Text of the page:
“My read on this is we’re going to get 10 spokespersons against (fluoridation),” MacDonald said during council discussions on a consultative process likely to happen next month.
Council was discussing the next step as it tries to come to grips with resolving a long-standing issue over whether the city should resume the application of hydrofluorosilicic acid to the city’s water purification process.
City water has been without fluoride since 2013 when equipment failed, which to rectify, would cost the city about $300,000. Chemical costs total about $50,000.
The union representing purification plant workers claims the continued application would be unsafe.
But fluoridation has been touted as a very cost-effective way of reducing cavities (and associated dental bills) by health professionals, including the city’s chief adviser on the issue, medical officer of health Dr. Paul Roumeliotis.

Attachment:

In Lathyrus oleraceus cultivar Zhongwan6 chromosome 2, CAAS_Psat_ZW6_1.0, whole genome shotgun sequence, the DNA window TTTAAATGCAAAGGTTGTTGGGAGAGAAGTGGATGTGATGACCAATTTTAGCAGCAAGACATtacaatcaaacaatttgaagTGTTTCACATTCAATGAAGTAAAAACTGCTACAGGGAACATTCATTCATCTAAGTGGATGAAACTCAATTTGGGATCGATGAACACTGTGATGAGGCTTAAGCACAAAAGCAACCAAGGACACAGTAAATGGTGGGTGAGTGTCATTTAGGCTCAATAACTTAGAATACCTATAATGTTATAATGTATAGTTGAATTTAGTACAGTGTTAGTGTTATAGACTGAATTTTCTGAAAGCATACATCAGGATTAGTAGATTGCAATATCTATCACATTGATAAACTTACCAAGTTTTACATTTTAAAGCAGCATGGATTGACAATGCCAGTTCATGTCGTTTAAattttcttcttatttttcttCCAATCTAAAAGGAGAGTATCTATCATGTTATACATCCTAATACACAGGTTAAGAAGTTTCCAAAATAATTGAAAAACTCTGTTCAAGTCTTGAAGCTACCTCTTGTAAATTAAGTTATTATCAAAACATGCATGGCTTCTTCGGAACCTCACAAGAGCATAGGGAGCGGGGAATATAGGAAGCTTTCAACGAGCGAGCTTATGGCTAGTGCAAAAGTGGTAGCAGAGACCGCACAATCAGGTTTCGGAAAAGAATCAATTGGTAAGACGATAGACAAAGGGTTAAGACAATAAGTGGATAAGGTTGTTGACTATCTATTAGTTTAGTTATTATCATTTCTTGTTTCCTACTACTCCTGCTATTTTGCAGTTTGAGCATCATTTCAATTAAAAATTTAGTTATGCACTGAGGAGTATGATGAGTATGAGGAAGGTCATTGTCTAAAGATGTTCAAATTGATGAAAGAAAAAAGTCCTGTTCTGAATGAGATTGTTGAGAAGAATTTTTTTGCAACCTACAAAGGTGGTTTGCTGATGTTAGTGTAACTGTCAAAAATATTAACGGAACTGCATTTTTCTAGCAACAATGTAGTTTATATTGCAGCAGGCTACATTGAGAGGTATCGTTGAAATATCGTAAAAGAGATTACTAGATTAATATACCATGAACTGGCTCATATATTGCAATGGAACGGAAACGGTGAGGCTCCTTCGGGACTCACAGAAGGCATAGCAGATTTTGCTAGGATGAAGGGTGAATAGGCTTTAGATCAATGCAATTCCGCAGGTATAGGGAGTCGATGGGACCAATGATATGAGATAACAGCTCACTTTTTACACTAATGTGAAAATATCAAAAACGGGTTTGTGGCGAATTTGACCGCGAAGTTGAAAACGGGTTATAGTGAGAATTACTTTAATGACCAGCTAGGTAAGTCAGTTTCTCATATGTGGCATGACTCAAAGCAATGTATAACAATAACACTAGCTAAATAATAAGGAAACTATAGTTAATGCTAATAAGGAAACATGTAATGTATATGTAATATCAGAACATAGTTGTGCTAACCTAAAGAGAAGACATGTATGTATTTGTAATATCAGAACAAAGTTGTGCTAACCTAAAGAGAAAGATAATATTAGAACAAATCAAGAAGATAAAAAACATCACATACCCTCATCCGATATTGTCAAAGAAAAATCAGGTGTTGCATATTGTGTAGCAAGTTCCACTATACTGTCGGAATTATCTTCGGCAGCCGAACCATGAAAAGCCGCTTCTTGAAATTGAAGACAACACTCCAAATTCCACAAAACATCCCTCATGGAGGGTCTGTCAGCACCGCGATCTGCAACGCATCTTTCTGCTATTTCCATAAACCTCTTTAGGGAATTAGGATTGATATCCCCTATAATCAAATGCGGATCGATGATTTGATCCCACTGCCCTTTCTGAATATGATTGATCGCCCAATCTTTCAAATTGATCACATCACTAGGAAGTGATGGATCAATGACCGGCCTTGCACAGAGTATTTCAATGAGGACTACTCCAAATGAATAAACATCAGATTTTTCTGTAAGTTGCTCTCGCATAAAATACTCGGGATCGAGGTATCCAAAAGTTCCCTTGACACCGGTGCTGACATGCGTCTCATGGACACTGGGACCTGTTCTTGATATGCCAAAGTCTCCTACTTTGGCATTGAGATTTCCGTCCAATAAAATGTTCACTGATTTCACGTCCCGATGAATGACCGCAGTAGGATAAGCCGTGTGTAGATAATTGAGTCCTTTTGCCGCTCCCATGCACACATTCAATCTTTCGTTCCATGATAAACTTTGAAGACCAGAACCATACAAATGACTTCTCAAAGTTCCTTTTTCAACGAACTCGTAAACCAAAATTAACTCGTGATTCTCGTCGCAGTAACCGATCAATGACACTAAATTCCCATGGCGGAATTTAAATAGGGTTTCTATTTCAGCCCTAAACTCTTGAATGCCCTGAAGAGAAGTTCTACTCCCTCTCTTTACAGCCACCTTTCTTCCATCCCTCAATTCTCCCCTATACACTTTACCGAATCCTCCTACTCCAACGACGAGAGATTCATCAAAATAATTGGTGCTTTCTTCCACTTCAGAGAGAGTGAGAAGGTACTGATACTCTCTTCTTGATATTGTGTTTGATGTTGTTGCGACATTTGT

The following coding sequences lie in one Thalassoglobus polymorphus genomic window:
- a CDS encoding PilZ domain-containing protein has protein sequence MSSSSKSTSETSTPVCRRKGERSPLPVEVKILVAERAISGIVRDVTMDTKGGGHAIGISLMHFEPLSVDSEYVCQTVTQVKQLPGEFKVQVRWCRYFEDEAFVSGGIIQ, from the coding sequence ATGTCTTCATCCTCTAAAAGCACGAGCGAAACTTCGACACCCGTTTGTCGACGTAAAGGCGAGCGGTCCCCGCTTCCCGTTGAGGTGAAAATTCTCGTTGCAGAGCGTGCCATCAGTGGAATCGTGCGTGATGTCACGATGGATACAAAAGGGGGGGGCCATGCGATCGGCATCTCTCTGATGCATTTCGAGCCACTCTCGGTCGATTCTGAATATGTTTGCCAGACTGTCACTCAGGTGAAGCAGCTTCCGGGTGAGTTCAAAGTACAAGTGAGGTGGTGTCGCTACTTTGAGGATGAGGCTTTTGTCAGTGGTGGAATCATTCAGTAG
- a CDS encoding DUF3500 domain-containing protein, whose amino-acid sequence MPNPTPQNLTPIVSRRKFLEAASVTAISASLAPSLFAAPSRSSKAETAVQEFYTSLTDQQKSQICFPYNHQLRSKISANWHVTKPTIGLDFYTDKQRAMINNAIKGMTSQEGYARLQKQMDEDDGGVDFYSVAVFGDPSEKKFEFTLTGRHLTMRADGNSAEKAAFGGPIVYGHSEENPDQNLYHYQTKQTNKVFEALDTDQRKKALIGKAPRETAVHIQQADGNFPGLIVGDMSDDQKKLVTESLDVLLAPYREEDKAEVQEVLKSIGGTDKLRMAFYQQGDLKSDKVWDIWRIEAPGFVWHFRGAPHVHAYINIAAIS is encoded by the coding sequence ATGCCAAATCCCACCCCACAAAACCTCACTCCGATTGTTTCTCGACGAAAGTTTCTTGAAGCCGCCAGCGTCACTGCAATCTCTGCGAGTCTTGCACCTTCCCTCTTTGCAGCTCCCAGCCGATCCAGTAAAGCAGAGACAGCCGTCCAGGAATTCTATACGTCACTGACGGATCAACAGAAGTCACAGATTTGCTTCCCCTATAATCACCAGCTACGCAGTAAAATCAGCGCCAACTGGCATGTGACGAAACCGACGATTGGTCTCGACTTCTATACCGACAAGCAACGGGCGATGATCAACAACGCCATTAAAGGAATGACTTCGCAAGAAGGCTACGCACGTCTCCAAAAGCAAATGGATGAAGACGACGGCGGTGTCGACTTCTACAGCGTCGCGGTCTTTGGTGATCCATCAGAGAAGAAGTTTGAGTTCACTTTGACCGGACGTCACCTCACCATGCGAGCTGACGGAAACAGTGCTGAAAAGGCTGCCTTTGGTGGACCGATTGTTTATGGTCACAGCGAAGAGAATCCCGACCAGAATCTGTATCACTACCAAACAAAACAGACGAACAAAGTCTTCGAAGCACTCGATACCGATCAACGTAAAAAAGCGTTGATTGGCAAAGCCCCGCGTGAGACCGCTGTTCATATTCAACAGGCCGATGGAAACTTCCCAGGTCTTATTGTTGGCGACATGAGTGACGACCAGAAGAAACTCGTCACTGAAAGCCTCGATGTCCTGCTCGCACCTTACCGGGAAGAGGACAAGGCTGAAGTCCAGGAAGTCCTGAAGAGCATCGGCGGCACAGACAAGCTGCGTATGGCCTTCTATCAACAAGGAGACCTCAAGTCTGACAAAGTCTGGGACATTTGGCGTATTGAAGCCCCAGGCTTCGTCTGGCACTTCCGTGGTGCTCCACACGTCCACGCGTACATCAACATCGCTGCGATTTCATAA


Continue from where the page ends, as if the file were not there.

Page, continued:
Roumeliotis has requested to make another pro-fluoride presentation to council – but who else will speak on that side of the coin?
“It would be like having (anti-fluoride) speakers ganging up on Dr. Paul (Roumeliotis),” MacDonald said.
As a result, MacDonald fears the anti-fluoride group, which has shown to have many teeth, may drown out Roumeliotis’ lone voice.
She suggested that a limit be placed on the number of speakers for or against.